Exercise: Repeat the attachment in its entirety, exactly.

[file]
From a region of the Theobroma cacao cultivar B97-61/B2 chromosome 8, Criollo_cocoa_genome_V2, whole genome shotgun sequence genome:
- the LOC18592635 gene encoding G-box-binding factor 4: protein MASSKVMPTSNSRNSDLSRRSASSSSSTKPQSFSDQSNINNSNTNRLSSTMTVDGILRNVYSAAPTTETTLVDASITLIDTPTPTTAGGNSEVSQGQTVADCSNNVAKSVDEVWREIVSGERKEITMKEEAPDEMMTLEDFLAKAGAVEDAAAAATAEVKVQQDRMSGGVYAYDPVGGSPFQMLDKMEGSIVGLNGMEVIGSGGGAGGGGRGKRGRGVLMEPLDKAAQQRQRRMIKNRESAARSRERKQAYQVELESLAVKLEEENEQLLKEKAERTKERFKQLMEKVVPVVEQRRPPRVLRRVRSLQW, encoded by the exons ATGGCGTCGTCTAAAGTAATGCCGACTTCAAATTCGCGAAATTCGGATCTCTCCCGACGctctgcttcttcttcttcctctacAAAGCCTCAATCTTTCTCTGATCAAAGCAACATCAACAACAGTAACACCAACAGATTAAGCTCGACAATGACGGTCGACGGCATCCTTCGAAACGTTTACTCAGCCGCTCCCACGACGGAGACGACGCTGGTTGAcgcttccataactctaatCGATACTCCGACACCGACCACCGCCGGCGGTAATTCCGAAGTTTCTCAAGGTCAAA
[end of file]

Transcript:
From a region of the Theobroma cacao cultivar B97-61/B2 chromosome 8, Criollo_cocoa_genome_V2, whole genome shotgun sequence genome:
- the LOC18592635 gene encoding G-box-binding factor 4: protein MASSKVMPTSNSRNSDLSRRSASSSSSTKPQSFSDQSNINNSNTNRLSSTMTVDGILRNVYSAAPTTETTLVDASITLIDTPTPTTAGGNSEVSQGQTVADCSNNVAKSVDEVWREIVSGERKEITMKEEAPDEMMTLEDFLAKAGAVEDAAAAATAEVKVQQDRMSGGVYAYDPVGGSPFQMLDKMEGSIVGLNGMEVIGSGGGAGGGGRGKRGRGVLMEPLDKAAQQRQRRMIKNRESAARSRERKQAYQVELESLAVKLEEENEQLLKEKAERTKERFKQLMEKVVPVVEQRRPPRVLRRVRSLQW, encoded by the exons ATGGCGTCGTCTAAAGTAATGCCGACTTCAAATTCGCGAAATTCGGATCTCTCCCGACGctctgcttcttcttcttcctctacAAAGCCTCAATCTTTCTCTGATCAAAGCAACATCAACAACAGTAACACCAACAGATTAAGCTCGACAATGACGGTCGACGGCATCCTTCGAAACGTTTACTCAGCCGCTCCCACGACGGAGACGACGCTGGTTGAcgcttccataactctaatCGATACTCCGACACCGACCACCGCCGGCGGTAATTCCGAAGTTTCTCAAGGTCAAA